“Mothers In Jazz” is a new series, started by vocalist Nicky Schrire. The initiative aims to create an online resource for working jazz musicians with children, those contemplating parenthood, and jazz industry figures who work with and hire musicians who are parents. The insight of the musicians interviewed for this series provides valuable emotional, philosophical and logistical information and support that is easily accessible to all. “Mothers In Jazz” shines a light on the very specific role of being both a mother and a performing jazz musician.
Janis Siegel is a 10-time Grammy-winning singer, vocal arranger, producer and founding member of vocal quartet The Manhattan Transfer. In addition to her work with the vocal group, she has a busy solo career and has performed and recorded with musicians including Bobby McFerrin, Fred Hersch, and Jon Hendricks.
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Janis teamed up with fellow vocalist Lauren Kinhan (who stretches her vocal ensemble legs as a member of the New York Voices) to produce and present Vocal Gumbo during the pandemic (link below). The online gathering is a monthly online variety show and salon, a gathering place for singers and musicians, and has hosted Dianne Reeves, Claire Martin, Michael Mayo and many more. Janis lives in New York and has a 28 year-old son named Gabe.
LondonJazz News: What is the best advice you received about balancing/juggling motherhood and career?
Janis Siegel: A child just needs to know it is loved and wanted. Everything else can fall into place.
LJN: What information or advice do you wish you’d received but didn’t (and had to learn through trial and error or on the go)?
JS: It’s really easy to over indulge your child while you’re on the road – they can get used to getting their way because it’s just easier and you’re exhausted, or stressed, or focused on your performance. But it’s important to maintain some rules, discipline and most importantly, consequences.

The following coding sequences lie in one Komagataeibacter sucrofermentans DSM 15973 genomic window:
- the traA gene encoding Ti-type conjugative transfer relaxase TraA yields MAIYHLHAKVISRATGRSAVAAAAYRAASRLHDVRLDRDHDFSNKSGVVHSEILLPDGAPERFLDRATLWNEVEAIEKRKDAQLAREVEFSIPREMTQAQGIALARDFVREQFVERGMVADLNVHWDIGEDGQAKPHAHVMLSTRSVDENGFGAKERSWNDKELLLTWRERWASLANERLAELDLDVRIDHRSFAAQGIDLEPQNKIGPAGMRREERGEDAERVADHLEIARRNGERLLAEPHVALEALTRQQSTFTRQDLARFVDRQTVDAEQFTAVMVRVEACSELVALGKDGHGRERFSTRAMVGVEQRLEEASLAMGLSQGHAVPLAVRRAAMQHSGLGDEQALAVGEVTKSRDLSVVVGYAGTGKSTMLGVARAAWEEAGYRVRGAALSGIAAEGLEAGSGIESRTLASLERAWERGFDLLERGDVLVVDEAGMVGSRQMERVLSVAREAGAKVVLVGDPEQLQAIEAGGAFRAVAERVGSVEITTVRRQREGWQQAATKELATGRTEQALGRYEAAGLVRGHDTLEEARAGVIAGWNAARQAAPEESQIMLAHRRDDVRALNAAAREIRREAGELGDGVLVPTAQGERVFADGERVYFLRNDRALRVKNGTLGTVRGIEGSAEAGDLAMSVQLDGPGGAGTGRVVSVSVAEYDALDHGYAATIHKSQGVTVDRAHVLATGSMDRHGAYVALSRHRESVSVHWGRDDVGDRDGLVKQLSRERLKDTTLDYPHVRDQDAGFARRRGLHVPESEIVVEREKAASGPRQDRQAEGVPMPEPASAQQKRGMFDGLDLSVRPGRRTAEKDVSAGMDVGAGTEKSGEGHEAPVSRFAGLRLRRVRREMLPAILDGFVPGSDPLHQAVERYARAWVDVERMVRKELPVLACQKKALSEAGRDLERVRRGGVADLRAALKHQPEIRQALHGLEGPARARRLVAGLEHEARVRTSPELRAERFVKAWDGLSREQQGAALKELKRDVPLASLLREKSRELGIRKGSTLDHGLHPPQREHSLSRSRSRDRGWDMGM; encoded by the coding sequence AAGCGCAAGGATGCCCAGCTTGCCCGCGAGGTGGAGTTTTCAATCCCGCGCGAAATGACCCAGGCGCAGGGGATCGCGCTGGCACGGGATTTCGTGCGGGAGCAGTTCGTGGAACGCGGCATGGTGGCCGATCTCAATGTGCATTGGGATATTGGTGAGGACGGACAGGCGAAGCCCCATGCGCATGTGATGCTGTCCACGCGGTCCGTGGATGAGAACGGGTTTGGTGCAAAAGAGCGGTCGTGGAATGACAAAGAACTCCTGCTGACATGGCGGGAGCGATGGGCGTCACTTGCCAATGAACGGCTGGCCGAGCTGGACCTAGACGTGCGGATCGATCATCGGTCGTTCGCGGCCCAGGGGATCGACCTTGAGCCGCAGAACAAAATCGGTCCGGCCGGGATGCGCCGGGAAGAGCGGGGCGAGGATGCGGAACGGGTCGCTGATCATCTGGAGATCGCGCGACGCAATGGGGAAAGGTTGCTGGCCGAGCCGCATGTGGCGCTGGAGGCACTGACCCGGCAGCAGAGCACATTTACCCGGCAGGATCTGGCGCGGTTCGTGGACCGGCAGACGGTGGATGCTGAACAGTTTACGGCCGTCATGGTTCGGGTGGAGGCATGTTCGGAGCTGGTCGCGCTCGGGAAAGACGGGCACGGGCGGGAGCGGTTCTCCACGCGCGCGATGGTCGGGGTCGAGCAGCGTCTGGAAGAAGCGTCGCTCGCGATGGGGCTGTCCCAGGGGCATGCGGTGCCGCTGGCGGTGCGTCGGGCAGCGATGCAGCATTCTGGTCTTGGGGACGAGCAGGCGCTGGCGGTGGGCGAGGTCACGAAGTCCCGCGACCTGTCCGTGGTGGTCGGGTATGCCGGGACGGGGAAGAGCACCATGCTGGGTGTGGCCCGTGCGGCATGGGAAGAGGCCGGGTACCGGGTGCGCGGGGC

LJN: Your top tip(s) for other mothers in jazz:
JS: Let Improvisation become your best skill.
Also, it’s important to the family relationship, whether you’re rearing a child with a partner or by yourself, that mom feels fulfilled and happy in her work. I think the child also feels that. I felt it was important for my son to see firsthand what I did artistically and who I did it with. Gabe ended up having a second family with my musical partners – he also saw the world and learned at an early age that there was a big beautiful diverse world with different cultures, language, food and religions.
LJN: Baby/child gear tips for travel/touring/gigging:
JS: When Gabe was little, I travelled with a fold up playpen which was really great for the hotel or backstage. Also, backstage sinks make a great bathtub. And who could forget the portable breast pumping machines!
LJN: Best general travel/gigging/tour-with-child advice:
JS: Always be prepared – snacks, blanket, a favourite toy, water, extra binky, books, diapers, plane amusements.
LJN: What has surprised you about becoming a parent and remaining engaged with your professional activities and ambitions?
JS: How well babies adapt to any situation as long as mom is with them.
LJN: What boundaries have you set for yourself as a mother in jazz (could be related to travel/touring, riders, personal parameters, child care decisions, etc.)?
JS: If I was not travelling with my son, which was rare when he was little, I made sure I was on the first flight out to get home.
The Manhattan Transfer’s latest record “FIFTY” will be out on 23 September 2022 on Concord/Craft Records. The group will also be heading out on a special 50th anniversary tour from October.
LINKS: Purchase FIFTY
Categories: Mothers in Jazz